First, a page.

Shut Atlantic City Casino Revel Renamed As TEN
The erstwhile Revel Casino Hotel in Atlantic City has been renamed as TEN by its new management. Shut for over two years now, the casino is expected to open in the first half of 2017 after a facility revamp and upgrade.
The Revel casino was closed in 2014 along with three other casinos in Atlantic City as the overall casino industry in the city witnessed a major slump. The Revel casino property was later placed in bankruptcy by its previous owners. The 6-million sq. ft. property was purchased by Glenn Straub in 2015 and since then Straub has faced a number of challenges in trying to reopen the property.
Announcing the rebranding, the casino’s management said that the new name TEN indicated the highest level of achievement and represented best quality and excellence.
In a statement Robert Landino, CEO of TEN, said
In many ways, TEN is about a resurgence and commitment to the virtues of Atlantic City as a vintage East Coast destination while boldly redefining entertainment in today’s society. TEN joined with our infinity logo represents our mission to provide the highest-rated amenities and our daily endeavour to offer an infinitely perfect escape for our guests, families and businesses.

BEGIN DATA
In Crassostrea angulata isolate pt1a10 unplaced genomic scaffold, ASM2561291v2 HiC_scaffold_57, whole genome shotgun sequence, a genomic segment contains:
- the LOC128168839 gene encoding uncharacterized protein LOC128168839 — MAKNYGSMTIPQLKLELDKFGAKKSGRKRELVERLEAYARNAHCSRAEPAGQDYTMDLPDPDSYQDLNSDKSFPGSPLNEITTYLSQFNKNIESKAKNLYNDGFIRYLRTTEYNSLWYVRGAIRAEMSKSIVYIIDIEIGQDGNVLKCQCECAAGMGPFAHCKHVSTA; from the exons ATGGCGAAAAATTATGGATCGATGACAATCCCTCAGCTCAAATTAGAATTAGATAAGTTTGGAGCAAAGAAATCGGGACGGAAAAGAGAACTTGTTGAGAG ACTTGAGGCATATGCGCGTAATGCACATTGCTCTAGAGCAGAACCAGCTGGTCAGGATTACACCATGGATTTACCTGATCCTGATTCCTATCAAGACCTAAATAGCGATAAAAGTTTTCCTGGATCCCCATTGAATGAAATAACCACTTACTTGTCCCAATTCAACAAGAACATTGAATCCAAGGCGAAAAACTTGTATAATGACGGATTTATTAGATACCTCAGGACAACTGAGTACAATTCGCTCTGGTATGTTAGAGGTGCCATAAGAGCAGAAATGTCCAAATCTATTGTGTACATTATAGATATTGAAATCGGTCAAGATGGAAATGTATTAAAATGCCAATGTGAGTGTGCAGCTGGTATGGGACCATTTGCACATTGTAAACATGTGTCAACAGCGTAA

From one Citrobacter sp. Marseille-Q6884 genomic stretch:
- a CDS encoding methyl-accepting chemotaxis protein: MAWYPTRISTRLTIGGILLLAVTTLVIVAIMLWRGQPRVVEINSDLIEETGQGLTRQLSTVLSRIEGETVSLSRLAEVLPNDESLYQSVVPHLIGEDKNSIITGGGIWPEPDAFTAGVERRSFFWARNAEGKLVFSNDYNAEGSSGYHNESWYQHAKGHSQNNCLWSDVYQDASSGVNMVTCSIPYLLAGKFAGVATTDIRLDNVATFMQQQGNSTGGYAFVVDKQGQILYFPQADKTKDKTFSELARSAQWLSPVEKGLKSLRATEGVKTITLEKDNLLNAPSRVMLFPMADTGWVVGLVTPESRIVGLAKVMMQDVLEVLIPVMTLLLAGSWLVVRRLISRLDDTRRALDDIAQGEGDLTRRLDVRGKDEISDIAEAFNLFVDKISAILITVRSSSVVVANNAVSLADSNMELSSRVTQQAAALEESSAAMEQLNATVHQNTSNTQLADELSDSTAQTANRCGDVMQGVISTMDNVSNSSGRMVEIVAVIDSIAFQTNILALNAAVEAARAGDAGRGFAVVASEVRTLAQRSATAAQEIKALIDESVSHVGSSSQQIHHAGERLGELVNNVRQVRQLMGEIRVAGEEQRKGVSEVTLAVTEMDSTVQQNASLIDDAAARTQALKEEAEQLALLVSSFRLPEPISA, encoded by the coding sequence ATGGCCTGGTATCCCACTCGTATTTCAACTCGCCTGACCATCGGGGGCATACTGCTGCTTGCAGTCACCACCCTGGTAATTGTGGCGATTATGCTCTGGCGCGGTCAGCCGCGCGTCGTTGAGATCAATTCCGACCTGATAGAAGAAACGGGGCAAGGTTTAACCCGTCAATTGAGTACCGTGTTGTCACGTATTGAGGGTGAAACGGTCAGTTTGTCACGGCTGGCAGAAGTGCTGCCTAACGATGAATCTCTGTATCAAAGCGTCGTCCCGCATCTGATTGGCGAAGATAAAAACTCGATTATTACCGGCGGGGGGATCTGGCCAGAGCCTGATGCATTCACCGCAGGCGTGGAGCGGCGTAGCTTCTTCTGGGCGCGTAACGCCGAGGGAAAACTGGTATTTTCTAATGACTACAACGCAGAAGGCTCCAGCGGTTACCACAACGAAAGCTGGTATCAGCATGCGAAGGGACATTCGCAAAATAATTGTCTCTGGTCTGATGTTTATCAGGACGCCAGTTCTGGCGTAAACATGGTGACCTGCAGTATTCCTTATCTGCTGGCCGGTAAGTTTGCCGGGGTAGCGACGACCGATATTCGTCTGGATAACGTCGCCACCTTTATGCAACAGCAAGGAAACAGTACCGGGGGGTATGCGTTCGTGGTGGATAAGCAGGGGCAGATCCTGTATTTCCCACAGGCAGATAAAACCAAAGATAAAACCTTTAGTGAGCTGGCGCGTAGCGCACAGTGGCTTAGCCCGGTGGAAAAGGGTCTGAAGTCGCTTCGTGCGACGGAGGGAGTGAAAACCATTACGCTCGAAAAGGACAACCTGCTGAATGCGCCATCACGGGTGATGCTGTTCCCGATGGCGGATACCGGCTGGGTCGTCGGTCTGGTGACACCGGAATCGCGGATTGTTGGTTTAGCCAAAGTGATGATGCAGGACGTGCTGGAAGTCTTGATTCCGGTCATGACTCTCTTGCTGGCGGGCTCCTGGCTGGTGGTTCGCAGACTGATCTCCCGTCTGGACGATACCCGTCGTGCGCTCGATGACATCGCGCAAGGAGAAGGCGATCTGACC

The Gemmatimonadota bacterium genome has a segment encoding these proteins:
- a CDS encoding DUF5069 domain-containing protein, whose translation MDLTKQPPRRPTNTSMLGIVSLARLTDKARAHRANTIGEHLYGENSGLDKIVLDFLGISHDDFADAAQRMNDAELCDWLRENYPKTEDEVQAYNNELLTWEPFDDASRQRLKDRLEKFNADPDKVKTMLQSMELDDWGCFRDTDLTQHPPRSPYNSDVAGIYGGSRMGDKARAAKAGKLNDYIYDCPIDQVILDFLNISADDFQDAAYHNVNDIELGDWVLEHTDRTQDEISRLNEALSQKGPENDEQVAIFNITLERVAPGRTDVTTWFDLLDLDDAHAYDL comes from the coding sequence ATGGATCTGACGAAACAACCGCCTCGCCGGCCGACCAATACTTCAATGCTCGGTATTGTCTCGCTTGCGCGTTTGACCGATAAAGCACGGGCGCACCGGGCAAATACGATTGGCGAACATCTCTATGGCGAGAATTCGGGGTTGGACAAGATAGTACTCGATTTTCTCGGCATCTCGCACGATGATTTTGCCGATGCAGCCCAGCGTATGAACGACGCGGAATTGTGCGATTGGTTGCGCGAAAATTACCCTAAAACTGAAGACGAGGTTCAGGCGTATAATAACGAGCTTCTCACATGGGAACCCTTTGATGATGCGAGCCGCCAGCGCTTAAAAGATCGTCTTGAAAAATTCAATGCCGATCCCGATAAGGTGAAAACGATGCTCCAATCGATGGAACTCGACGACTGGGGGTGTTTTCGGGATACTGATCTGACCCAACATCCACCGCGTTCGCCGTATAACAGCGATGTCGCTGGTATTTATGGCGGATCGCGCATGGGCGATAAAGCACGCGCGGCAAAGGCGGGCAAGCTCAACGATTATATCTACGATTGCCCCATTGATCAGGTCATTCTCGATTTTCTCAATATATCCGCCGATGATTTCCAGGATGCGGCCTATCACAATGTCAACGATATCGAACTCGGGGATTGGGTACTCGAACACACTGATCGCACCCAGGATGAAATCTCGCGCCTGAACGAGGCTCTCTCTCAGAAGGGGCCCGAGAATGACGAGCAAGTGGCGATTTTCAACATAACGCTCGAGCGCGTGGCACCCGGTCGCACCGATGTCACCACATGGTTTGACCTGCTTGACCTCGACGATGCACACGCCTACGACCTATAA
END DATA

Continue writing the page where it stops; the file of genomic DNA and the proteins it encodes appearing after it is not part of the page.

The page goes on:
Robert A Landino has been appointed as the CEO of the new property and Revel’s former chief financial officer Alan Greenstein will take on the position of CFO. Greenstein said that he was aware of the business processes and systems that were needed to revive the casino property and make it a success. He stated that he had returned to the casino’s management team because he believed in TEN’s financial forecasts and its strong management team.
Robert Ambrose, an instructor at the Center for Hospitality and Sport Management at Drexel University pointed out that rebranding was a challenge for any property particularly in the case of Revel which has been operating under unique circumstances. Revel has been battling issues ever since its launch, and had failed to live up to expectations of the developer or the city officials, ending in bankruptcy twice during its short history.
Straub has been facing numerous issues related to the reopening of the property. He had earlier planned to open the facility as a hotel by mid-June but failed to receive clearances in time from the city. He accused the city’s officials of blocking his attempts due to favouritism and threatened to abandon the project in August. Should everything go as per plan, TEN will offer New Jersey gamblers a Las Vegas style gaming experience.